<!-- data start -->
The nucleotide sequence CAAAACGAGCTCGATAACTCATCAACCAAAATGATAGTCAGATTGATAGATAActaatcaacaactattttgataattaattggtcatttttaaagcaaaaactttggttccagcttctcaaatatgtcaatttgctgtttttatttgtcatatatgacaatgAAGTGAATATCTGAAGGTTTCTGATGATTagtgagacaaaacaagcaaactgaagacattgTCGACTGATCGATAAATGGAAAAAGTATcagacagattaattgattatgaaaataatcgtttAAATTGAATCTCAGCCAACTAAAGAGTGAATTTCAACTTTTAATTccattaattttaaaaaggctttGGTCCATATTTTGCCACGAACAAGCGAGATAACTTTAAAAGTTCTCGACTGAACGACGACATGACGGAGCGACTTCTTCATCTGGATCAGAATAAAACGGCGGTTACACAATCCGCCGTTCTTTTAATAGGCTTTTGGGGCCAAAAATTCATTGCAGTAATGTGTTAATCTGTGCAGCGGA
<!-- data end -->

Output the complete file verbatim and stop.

The nucleotide sequence CAAAACGAGCTCGATAACTCATCAACCAAAATGATAGTCAGATTGATAGATAActaatcaacaactattttgataattaattggtcatttttaaagcaaaaactttggttccagcttctcaaatatgtcaatttgctgtttttatttgtcatatatgacaatgAAGTGAATATCTGAAGGTTTCTGATGATTagtgagacaaaacaagcaaactgaagacattgTCGACTGATCGATAAATGGAAAAAGTATcagacagattaattgattatgaaaataatcgtttAAATTGAATCTCAGCCAACTAAAGAGTGAATTTCAACTTTTAATTccattaattttaaaaaggctttGGTCCATATTTTGCCACGAACAAGCGAGATAACTTTAAAAGTTCTCGACTGAACGACGACATGACGGAGCGACTTCTTCATCTGGATCAGAATAAAACGGCGGTTACACAATCCGCCGTTCTTTTAATAGGCTTTTGGGGCCAAAAATTCATTGCAGTAATGTGTTAATCTGTGCAGCGGA